JERUSALEM — Prime Minister Benjamin Netanyahu's self-declared victory in Israel's election last week seemed farther away than ever Monday as his rival, Benny Gantz, took new steps aimed at keeping him from attaining a governing majority in parliament.

In an effort to break the country’s year-long political deadlock, Gantz reached out publicly to some unlikely coalition partners, betting that their shared goal of ousting Netanyahu could bring them together.

Gantz, a former military chief, still faces an uphill struggle to form a new government and become prime minister. His center-left Blue and White party won three fewer seats than Netanyahu’s right-wing Likud in last week’s vote. And success would require Gantz winning — and accepting — support from the Joint List, a slate of four Arab-majority parties representing Israel’s roughly 1.8 million Arab citizens.

If he does manage to secure their backing, his allies in Israel’s 120-seat parliament, or Knesset, would outnumber those of Netanyahu’s bloc of right-wing and religious parties, affording Gantz the chance to scrape together a narrow coalition government. While it would not include the Arab party members directly, this coalition would rely on them to pass essential legislation.

For many in Israel’s Jewish majority, the idea of counting on Arab lawmakers to cast decisive votes triggers deep concerns, ideological and psychological, over the fate of Israel as a Jewish state.

“Most Israelis are Zionists, and they just cannot accept that four anti-Zionist parties would be allowed in the government,” said Michael Milshtein, head of the Palestinian Studies Forum at the Moshe Dayan Center at Tel Aviv University. “There is a deep, psychological fear that they would want to change the basic character of the Jewish state, and while most Jewish Israelis want equality, they just can’t allow the Jewish and Zionist character of the state to be eradicated.”

Netanyahu and other Likud leaders have likened this potential development to a “terrorist attack on democracy,” with one senior minister labeling Arab politicians “terrorists in suits,” accusing them of failing to condemn and sometimes even supporting attacks by Israel’s enemies. Some members of Gantz’s faction have also said they would not support such an arrangement.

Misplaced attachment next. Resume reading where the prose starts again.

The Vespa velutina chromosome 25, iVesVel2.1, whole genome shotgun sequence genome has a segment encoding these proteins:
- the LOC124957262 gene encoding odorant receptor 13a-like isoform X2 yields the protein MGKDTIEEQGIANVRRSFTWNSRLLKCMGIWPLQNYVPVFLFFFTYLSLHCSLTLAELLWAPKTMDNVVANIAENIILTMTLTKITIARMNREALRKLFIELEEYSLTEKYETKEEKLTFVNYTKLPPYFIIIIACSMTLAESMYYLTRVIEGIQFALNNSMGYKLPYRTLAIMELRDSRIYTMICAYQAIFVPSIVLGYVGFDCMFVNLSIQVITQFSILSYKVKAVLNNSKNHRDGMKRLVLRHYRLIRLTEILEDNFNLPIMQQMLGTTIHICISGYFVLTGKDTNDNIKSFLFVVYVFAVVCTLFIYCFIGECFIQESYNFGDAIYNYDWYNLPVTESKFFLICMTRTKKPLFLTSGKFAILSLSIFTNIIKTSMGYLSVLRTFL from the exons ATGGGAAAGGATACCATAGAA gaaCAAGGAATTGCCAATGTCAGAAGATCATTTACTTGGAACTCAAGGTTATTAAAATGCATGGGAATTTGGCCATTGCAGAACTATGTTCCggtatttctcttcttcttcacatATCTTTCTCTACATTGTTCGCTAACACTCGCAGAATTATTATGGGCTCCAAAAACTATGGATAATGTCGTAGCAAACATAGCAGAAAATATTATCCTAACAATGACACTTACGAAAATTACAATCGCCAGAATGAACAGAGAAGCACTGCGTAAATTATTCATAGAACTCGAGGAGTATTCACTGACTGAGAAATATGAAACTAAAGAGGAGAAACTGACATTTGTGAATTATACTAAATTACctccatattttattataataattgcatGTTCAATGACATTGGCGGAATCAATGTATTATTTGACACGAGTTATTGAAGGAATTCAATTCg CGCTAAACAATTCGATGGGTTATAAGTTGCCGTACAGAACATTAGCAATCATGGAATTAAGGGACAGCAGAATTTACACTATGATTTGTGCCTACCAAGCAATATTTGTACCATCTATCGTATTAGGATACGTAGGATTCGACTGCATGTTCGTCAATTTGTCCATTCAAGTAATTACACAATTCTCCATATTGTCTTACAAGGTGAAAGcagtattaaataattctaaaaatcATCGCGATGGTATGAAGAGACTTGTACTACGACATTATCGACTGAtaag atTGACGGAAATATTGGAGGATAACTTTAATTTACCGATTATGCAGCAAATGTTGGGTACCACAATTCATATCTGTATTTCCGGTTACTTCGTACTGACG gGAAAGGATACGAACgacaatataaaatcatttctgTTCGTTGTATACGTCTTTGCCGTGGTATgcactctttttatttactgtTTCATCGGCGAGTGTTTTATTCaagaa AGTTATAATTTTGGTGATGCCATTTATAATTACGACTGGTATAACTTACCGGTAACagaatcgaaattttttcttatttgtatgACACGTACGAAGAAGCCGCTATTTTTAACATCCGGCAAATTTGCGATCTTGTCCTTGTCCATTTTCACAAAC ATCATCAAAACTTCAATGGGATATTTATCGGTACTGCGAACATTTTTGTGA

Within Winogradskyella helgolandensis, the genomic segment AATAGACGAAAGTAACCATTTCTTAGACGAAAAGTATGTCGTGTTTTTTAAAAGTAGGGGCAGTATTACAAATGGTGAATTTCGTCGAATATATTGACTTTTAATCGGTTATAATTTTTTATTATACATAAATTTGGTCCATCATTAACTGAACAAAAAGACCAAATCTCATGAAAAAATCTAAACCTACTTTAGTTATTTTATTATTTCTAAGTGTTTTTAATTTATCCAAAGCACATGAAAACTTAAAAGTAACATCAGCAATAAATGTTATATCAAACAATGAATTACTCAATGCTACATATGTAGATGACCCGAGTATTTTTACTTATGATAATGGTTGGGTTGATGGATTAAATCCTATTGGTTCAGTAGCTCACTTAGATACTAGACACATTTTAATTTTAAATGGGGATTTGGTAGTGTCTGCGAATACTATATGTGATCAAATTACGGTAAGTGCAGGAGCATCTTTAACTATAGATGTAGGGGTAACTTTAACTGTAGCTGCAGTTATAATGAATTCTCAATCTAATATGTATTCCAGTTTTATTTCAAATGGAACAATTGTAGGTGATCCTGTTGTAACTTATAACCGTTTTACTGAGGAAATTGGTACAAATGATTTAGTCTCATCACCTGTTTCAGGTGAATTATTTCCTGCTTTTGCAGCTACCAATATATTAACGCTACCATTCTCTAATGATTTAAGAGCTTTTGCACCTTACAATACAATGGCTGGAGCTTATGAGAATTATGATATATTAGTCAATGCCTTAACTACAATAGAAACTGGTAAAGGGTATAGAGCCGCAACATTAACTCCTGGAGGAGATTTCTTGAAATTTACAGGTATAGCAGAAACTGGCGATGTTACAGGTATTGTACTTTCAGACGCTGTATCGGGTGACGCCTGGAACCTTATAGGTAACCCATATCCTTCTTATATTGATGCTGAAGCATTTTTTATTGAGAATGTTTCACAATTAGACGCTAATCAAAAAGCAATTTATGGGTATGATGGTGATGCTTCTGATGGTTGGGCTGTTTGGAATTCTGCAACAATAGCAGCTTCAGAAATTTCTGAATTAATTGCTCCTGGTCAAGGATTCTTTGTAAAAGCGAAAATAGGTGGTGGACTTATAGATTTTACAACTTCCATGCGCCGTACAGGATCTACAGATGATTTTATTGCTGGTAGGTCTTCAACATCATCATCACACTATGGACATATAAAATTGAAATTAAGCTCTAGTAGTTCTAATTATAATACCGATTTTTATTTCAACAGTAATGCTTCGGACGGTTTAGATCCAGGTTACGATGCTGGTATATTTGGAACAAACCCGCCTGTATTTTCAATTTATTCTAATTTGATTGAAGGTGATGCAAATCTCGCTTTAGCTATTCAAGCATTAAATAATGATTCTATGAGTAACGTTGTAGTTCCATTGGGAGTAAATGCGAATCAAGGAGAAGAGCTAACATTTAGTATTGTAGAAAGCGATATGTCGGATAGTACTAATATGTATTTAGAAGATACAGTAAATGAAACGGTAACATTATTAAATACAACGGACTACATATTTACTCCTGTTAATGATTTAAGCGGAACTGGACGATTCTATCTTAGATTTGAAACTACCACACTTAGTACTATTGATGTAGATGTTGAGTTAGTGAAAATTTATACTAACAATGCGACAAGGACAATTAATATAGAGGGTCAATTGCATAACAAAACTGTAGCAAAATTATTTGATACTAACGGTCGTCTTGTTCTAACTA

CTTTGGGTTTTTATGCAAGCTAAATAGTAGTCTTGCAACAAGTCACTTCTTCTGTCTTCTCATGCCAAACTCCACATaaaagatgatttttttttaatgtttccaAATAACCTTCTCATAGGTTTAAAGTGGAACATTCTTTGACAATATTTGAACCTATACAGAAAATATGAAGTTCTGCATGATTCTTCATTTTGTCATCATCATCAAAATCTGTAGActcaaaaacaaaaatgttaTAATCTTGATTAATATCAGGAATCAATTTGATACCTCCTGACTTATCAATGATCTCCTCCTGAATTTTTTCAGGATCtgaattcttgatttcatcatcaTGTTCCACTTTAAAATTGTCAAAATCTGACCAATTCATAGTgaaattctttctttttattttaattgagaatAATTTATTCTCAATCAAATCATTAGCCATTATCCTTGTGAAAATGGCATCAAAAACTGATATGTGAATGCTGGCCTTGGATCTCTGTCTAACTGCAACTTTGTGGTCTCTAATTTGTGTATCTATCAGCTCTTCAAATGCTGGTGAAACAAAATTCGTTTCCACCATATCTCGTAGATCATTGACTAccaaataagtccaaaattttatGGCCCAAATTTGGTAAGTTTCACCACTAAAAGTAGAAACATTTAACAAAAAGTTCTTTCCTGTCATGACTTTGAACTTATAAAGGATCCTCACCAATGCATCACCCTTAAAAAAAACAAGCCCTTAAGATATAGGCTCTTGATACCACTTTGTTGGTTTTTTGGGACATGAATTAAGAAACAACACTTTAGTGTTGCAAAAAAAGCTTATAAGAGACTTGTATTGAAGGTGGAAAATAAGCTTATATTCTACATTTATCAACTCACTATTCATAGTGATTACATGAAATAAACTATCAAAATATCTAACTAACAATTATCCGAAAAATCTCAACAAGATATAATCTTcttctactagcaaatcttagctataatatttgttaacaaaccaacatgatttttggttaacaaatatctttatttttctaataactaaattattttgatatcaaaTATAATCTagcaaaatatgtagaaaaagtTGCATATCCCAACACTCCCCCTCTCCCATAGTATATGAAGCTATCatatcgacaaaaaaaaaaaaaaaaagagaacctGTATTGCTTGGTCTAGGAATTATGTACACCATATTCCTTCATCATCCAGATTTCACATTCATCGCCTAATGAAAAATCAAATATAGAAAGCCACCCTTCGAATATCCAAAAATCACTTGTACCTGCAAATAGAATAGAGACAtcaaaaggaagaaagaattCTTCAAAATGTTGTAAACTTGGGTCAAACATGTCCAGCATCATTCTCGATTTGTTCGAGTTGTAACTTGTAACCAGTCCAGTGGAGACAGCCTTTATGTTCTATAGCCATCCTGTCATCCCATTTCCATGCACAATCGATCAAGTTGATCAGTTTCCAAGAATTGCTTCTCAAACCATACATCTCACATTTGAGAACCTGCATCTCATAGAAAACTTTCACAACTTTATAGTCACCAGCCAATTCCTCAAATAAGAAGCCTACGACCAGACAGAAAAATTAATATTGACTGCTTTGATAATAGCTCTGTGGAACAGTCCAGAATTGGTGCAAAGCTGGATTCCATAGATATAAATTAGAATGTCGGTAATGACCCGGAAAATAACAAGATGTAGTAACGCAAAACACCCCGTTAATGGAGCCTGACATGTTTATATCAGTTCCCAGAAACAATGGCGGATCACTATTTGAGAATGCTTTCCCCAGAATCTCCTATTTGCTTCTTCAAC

There is resistance on the Arab side, too. A campaign promise by Gantz that he would form only a Jewish-majority government was seen as racist and left many in the Arab community offended. And one Joint List party, Balad, has said it will never agree to a Gantz-led government, maintaining that the former general is no different from Netanyahu on the issue of Israel’s continued occupation of the West Bank and its mistreatment of Palestinians.

Many Arab citizens of Israel have close ties with the Palestinian population living in the occupied West Bank and, because of that connection, are viewed by many Jewish Israelis as having dual loyalties. That has not stopped Israel’s Arab citizens from growing as a political force over the past two decades. In the three elections held this past year, their voter turnout increased from 49 percent last April to 59 percent in September to 65 percent last week, lifting the Joint List from 13 to 15 Knesset seats.

“Netanyahu now can’t form a government because of us,” Ayman Odeh, the Joint List’s leader, said in an interview Sunday. “But neither can Gantz. If he wants to be prime minister, then he needs us.”

In September, Odeh, 45, made history by becoming the first Arab leader in three decades to recommend a candidate for Israeli prime minister, getting most of his party to back Gantz.

On Sunday, however, he was still not sure whether this overture would be repeated. It was time, Odeh said, for Gantz to acknowledge publicly the legitimacy of Israel’s Arab population. Odeh’s party also issued a list of demands for Gantz, including repealing the ­nation-state law — which promotes Israel as a Jewish state and no longer treats Arabic as an official language — and a commitment to hold direct peace negotiations with the Palestinians.

Gantz responded Monday by telling Odeh and other Arab leaders that a Gantz government “will serve all of Israel’s citizens, Jews and Arabs alike.” Gantz also held talks Monday with hawkish former defense minister Avigdor Liberman, who in recent days has sharpened his position on removing Netanyahu from office.

“The only thing that puts all these parties in the same ballpark is the understanding that as long as Netanyahu remains prime minister, the political deadlock will continue,” said Dan Avnon, political science chairman at the Hebrew University of Jerusalem.

He said that in theory it was possible for Gantz to form a minority government with outside support from the Joint List. With Netanyahu set to go to trial next week as a defendant in three criminal cases, Avnon said, Blue and White’s hope was most likely that “the fixation of Netanyahu as the ultimate and optimal lifelong leader of Israel could loosen up” and pave the way for others to join their coalition.

Steve Hendrix contributed to this report.